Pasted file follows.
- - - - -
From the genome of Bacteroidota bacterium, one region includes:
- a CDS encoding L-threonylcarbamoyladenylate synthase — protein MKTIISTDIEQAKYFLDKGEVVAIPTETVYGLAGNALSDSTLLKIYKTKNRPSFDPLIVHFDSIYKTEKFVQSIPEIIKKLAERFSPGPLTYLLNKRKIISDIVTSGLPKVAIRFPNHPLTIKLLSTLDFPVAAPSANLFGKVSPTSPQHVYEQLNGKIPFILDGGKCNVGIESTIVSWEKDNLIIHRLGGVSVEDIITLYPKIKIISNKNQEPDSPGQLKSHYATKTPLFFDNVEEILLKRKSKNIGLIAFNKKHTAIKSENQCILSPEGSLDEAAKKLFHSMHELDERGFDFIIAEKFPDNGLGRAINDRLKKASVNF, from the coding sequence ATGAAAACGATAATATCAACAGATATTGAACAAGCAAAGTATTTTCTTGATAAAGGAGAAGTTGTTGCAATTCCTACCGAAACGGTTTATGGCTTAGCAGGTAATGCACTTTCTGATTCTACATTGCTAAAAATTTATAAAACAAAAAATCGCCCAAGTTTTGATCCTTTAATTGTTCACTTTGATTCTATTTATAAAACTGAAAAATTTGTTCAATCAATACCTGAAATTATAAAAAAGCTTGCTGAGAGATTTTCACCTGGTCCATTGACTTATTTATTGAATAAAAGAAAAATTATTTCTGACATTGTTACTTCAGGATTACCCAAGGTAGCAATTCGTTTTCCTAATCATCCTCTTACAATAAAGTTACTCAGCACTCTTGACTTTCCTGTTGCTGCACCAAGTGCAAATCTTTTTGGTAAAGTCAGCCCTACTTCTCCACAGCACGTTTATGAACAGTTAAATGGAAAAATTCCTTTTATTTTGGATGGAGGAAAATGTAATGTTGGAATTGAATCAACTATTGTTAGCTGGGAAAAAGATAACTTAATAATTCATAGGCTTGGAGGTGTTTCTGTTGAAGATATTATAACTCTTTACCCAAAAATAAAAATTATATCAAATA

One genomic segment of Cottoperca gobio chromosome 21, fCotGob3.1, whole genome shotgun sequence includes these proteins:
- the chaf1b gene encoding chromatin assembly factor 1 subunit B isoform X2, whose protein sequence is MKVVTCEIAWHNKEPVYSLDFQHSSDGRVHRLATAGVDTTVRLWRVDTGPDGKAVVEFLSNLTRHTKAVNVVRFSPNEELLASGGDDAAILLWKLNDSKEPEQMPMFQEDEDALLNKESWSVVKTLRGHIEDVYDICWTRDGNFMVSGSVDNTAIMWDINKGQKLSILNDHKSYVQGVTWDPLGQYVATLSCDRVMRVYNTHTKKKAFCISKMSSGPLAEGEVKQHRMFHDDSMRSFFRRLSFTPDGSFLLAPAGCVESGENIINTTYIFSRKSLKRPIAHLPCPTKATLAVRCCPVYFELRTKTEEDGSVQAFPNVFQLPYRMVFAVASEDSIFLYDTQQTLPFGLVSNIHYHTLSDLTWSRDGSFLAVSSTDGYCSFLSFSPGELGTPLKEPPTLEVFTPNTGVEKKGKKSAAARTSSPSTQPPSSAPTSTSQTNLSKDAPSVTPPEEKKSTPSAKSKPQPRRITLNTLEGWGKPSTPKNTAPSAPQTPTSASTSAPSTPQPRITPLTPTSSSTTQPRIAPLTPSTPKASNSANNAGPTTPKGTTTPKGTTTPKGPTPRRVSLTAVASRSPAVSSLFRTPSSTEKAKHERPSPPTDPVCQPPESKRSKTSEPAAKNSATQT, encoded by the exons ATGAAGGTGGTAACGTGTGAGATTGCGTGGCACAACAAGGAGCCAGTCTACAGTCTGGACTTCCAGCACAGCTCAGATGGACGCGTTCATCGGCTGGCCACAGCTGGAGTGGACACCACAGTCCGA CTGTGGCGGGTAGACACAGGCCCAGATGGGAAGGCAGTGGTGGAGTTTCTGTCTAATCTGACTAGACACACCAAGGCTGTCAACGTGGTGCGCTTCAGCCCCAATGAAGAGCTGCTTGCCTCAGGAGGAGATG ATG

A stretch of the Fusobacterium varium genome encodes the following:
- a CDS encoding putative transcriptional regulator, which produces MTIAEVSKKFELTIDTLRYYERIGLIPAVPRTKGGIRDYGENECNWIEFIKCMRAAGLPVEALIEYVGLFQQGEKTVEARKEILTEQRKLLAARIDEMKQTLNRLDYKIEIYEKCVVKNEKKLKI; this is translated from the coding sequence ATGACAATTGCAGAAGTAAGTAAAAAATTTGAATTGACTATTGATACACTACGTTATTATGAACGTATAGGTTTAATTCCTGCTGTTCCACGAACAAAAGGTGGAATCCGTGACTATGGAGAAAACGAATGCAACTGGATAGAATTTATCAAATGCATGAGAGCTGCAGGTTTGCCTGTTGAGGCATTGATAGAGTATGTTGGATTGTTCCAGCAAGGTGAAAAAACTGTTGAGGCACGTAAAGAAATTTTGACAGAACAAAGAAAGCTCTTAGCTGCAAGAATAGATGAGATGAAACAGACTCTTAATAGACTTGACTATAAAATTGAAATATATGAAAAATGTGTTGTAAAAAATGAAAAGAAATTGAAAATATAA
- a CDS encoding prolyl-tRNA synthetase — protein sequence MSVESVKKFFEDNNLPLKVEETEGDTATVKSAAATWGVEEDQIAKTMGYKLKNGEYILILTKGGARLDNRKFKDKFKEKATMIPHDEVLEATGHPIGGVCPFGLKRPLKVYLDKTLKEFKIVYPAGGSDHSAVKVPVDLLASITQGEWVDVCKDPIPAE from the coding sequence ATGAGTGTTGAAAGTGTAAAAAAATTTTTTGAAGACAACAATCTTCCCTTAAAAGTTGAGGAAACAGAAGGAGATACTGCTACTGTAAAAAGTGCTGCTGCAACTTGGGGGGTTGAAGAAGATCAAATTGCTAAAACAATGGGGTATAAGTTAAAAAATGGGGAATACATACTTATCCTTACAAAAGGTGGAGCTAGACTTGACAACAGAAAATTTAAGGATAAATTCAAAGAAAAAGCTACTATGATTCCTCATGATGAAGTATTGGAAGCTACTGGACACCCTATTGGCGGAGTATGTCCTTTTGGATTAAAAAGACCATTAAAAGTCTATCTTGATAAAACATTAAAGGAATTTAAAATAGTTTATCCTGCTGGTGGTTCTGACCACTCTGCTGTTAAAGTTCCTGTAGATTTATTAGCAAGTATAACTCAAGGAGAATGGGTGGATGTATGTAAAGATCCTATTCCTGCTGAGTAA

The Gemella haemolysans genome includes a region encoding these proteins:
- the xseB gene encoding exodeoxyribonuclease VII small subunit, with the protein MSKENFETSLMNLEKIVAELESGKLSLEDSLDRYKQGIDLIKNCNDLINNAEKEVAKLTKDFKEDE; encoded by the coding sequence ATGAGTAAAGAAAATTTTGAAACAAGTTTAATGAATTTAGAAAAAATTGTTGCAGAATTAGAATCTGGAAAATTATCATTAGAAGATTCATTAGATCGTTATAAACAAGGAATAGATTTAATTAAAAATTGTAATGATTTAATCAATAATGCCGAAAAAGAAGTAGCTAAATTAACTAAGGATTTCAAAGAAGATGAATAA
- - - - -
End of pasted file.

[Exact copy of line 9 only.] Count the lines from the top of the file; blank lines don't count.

- the xseB gene encoding exodeoxyribonuclease VII small subunit, with the protein MSKENFETSLMNLEKIVAELESGKLSLEDSLDRYKQGIDLIKNCNDLINNAEKEVAKLTKDFKEDE; encoded by the coding sequence ATGAGTAAAGAAAATTTTGAAACAAGTTTAATGAATTTAGAAAAAATTGTTGCAGAATTAGAATCTGGAAAATTATCATTAGAAGATTCATTAGATCGTTATAAACAAGGAATAGATTTAATTAAAAATTGTAATGATTTAATCAATAATGCCGAAAAAGAAGTAGCTAAATTAACTAAGGATTTCAAAGAAGATGAATAA